History & Culture

5 Facts About Ernest Hemingway: Gender Bending, A Hollywood Dis, Near-Death Experience & More

To celebrate what would have been Ernest Hemingway’s 115th birthday, here are 5 fascinating facts about the literary legend’s life.

Nobel Prize-winning author Ernest Hemingway‘s life reads like a good book − it’s filled with exotic travel, dangerous adventures, dramatic romances, a love of polydactyl cats, and painful tragedy. To celebrate what would have been Hemingway’s 115th birthday today, we dug up 5 fascinating facts about his larger-than-life story.

Ernest Hemingway

Author Ernest Hemingway on an African adventure in September 1952. (Photo: Earl Theisen/Getty Images)

On Hollywood: Take the Money and Run

Hollywood loves good stories, but the problem is that sometimes good stories don’t like Hollywood. Ernest Hemingway wasn’t a fan of how some books were translated onto celluloid including his own. He once said that the best way to deal with Hollywood is: “You throw them your book, they throw you the money, then you jump in your car and drive like hell back the way you came.”

A Childhood Worthy of a Lifetime Movie

Ernest Hemingway

A high school yearbook portrait of author Ernest Hemingway at 18 years of age. (Photo by Hulton Archive/Getty Images)

Hemingway was born on July 21, 1899 in Cicero (now Oak Park), Illinois, the second child of Grace, a fiercely ambitious and independent mother, and Clarence, a stern, deeply religious father. For reasons known only to her, Grace Hemingway decided to raise Ernest and his sister Marcelline, less than two years older, as twins. She dressed both children in frilly frocks and floppy little girl hats, or, on other occasions, dressed them both in boys’ overalls. She gave each of her “twins” dolls and china sets — and air rifles — to play with. She even held Marcelline back in school so she and Ernest could be in the same class together. It was a grand experiment in androgyny.

His Rules for Writing

Clarence wanted his son to become a doctor, but Hemingway refused to even entertain the thought of college. Instead, he became a reporter for the Kansas City Star, earning $15 a week. On his first day there, his editor gave him a style sheet that read: “Use short sentences. Use a short first paragraphs. Use vigorous English. Be positive, not negative.” Much later in his life, Hemingway referred to that brief list as “the best rules I ever learned for the business of writing. I’ve never forgotten them.”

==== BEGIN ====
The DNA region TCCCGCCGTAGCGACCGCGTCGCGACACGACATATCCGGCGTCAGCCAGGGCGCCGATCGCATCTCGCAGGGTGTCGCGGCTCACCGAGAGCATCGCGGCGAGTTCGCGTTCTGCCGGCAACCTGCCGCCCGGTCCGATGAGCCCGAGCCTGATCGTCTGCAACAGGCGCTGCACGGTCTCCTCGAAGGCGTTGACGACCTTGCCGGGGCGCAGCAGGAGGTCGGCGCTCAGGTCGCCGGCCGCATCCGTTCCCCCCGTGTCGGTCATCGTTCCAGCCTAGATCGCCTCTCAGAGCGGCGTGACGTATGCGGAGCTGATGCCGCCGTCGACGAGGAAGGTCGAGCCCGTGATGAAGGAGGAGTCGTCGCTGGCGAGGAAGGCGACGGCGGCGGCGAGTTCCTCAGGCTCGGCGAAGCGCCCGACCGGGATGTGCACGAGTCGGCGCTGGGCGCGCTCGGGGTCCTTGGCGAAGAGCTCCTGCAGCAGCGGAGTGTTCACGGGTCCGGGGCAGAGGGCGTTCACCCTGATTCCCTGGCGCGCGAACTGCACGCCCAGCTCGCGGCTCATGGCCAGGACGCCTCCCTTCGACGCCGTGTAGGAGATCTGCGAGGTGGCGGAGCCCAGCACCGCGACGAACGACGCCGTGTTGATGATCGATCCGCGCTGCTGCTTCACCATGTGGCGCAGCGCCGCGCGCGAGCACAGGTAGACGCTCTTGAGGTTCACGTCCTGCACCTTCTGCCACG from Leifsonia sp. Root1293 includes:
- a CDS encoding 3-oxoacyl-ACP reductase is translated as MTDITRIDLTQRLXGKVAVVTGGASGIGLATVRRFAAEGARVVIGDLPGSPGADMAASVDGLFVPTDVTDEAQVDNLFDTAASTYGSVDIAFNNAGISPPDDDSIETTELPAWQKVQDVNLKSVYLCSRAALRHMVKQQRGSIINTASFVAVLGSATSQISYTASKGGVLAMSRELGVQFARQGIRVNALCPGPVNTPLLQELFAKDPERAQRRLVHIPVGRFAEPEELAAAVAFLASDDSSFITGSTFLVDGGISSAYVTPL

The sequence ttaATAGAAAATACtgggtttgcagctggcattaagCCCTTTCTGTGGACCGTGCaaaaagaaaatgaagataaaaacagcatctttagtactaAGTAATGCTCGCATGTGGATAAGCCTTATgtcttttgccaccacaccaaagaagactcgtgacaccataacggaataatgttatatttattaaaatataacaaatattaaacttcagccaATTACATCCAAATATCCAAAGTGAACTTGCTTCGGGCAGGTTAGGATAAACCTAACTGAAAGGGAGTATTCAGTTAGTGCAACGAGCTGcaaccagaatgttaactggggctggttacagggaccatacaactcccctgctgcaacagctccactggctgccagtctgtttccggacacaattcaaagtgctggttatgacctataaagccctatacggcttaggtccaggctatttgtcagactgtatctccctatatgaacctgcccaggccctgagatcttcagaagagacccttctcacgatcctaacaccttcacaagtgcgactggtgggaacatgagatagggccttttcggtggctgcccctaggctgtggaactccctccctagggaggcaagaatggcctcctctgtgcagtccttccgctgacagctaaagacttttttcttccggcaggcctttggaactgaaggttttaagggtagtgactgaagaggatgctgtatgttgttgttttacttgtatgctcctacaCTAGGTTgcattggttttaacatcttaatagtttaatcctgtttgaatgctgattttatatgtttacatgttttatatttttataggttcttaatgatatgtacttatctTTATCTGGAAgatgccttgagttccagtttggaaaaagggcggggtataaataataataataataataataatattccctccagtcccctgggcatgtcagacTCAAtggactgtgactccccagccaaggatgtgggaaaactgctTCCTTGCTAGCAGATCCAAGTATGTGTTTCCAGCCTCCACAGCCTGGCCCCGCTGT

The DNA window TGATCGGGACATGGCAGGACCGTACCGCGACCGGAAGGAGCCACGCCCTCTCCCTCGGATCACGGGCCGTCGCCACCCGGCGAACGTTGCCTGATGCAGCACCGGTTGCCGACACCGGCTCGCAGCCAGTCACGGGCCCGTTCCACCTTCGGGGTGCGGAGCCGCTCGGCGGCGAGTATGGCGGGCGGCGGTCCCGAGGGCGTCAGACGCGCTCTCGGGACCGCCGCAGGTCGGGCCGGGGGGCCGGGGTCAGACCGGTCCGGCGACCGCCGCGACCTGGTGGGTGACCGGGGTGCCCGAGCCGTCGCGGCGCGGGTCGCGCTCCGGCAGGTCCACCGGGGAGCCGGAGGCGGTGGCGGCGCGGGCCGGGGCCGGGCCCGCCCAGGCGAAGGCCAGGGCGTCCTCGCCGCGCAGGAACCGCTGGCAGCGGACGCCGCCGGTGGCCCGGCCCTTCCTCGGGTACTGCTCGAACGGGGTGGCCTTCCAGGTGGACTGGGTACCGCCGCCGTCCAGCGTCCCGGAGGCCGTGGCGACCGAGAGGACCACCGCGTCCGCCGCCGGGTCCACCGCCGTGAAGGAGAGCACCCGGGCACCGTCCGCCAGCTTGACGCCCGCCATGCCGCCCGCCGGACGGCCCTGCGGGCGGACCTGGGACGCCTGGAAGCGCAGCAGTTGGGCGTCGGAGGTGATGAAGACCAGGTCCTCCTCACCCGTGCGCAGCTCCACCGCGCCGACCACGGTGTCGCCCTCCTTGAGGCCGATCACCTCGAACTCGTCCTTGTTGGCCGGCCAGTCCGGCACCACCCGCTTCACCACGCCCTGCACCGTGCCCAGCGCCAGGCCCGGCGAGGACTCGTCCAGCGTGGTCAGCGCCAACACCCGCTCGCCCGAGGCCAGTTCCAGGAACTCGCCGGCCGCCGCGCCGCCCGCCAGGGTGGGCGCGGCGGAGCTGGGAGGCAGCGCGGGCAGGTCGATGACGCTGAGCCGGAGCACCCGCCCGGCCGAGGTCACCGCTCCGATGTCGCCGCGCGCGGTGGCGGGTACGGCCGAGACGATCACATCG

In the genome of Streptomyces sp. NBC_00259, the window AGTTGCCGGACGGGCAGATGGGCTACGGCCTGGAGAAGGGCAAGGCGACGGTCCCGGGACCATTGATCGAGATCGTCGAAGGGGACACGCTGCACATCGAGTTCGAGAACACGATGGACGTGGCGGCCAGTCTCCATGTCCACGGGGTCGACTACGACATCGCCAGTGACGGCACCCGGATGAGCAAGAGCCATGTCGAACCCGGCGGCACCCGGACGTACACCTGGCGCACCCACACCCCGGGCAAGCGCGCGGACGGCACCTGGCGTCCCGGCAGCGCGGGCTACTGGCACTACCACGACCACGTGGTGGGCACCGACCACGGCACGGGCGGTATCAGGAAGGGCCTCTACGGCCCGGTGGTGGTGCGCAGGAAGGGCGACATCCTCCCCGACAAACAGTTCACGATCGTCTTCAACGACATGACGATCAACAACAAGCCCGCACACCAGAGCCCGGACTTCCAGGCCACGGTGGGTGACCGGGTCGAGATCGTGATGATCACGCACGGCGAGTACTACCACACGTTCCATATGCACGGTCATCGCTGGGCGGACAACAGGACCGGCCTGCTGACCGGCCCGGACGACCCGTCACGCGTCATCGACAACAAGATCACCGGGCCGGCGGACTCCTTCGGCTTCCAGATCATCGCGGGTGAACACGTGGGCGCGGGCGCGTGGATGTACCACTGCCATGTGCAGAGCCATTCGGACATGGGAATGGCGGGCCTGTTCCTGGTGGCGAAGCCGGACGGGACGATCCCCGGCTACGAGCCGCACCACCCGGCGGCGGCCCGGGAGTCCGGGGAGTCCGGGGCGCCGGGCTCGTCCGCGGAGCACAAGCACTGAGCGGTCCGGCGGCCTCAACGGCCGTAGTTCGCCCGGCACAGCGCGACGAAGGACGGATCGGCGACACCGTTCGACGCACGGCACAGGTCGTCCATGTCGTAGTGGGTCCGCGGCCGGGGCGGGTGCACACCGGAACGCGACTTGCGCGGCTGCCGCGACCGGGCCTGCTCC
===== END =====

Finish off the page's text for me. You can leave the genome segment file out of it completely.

A Near-Death Experience

Ernest Hemingway

Ernest Hemingway during his convalescence at the American Red Cross Hospital in Milan in 1918 (Photo by Apic/Getty Images)

World War I called millions of men to enlist. In 1918, Hemingway was unable to pass the military physical because of poor eyesight, but that didn’t stop him from serving. He enlisted as an ambulance driver for the Red Cross. He was sent to Italy, just four miles from the Austrian front where he spent his days driving a boxy ambulance and nights drinking in a cafe. On July 8, he was caught in an assault and was hit by 28 pieces of shrapnel. He saw a blinding light and, as he later described it: “I died then… I felt my soul or something coming right out of my body, [the way] you’d pull a handkerchief out of the pocket by its corner.”

“Papa” Don’t Preach Even When His Stories Are Stolen

When he was 21, Hemingway met and married (Elizabeth) Hadley Richardson, an adventurous woman with a sizable inheritance. (It was after the birth of their first child that Hemingway got his nickname “Papa.”) The writer was well on his way to completing his first novel when disaster struck. In December 1922, he was sent to Lausanne, Switzerland to cover the peace conference. Hadley stayed behind in Paris preparing to join him later. She packed all his manuscripts (and carbon copies) and set off only to have the suitcase stolen at the train station. Hemingway comforted his wife over the loss, yet decades later he recalled the pain and utter heartbreak of losing his early writings. It was so severe, he said, that he had to “put it out of mind almost with surgery.”